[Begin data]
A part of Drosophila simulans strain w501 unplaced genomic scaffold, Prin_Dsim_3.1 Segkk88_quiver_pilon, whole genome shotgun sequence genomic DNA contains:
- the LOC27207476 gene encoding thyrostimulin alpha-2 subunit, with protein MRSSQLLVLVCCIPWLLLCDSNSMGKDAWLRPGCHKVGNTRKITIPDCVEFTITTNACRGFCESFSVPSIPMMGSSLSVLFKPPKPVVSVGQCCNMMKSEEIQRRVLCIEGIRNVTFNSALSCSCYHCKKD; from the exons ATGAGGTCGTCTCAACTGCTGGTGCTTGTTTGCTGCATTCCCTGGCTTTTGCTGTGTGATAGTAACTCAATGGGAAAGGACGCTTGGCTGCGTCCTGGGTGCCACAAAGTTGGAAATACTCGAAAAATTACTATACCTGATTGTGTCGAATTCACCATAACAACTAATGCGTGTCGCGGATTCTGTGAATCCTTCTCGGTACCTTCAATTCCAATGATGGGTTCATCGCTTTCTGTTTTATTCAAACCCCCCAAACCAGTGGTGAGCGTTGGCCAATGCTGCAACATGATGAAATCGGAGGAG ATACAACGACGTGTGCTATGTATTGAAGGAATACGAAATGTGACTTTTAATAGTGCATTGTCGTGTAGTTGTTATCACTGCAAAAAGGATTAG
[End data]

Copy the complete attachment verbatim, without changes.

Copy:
A part of Drosophila simulans strain w501 unplaced genomic scaffold, Prin_Dsim_3.1 Segkk88_quiver_pilon, whole genome shotgun sequence genomic DNA contains:
- the LOC27207476 gene encoding thyrostimulin alpha-2 subunit, with protein MRSSQLLVLVCCIPWLLLCDSNSMGKDAWLRPGCHKVGNTRKITIPDCVEFTITTNACRGFCESFSVPSIPMMGSSLSVLFKPPKPVVSVGQCCNMMKSEEIQRRVLCIEGIRNVTFNSALSCSCYHCKKD; from the exons ATGAGGTCGTCTCAACTGCTGGTGCTTGTTTGCTGCATTCCCTGGCTTTTGCTGTGTGATAGTAACTCAATGGGAAAGGACGCTTGGCTGCGTCCTGGGTGCCACAAAGTTGGAAATACTCGAAAAATTACTATACCTGATTGTGTCGAATTCACCATAACAACTAATGCGTGTCGCGGATTCTGTGAATCCTTCTCGGTACCTTCAATTCCAATGATGGGTTCATCGCTTTCTGTTTTATTCAAACCCCCCAAACCAGTGGTGAGCGTTGGCCAATGCTGCAACATGATGAAATCGGAGGAG ATACAACGACGTGTGCTATGTATTGAAGGAATACGAAATGTGACTTTTAATAGTGCATTGTCGTGTAGTTGTTATCACTGCAAAAAGGATTAG